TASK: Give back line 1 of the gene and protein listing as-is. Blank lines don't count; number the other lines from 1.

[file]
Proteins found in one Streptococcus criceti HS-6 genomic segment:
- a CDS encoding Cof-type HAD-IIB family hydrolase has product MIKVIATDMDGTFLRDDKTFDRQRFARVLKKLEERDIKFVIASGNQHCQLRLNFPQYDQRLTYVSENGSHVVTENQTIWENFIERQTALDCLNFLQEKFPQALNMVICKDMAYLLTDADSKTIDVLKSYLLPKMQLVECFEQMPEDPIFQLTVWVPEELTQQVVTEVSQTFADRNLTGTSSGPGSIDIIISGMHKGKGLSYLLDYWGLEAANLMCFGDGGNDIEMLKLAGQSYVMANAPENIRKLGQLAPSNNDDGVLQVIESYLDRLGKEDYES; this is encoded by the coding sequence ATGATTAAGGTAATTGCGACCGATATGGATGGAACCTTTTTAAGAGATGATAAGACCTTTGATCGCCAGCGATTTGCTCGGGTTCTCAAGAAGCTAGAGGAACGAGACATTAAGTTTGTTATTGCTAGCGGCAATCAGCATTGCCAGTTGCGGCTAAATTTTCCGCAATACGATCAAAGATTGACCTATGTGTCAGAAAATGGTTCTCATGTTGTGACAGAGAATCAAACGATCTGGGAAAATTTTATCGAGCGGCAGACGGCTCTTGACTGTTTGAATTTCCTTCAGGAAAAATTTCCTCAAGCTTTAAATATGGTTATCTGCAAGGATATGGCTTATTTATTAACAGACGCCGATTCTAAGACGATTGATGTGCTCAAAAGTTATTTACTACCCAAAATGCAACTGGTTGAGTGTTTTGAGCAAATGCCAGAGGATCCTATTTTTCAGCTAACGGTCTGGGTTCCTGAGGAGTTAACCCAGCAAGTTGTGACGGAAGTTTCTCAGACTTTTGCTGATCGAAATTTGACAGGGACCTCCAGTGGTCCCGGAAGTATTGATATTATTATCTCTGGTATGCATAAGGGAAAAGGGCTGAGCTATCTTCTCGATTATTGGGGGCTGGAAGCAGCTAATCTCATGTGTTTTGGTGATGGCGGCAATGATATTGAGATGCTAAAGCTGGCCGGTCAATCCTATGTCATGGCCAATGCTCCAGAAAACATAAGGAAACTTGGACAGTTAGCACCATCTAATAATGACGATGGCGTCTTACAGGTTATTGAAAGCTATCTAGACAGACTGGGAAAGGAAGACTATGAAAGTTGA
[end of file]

Proteins found in one Streptococcus criceti HS-6 genomic segment: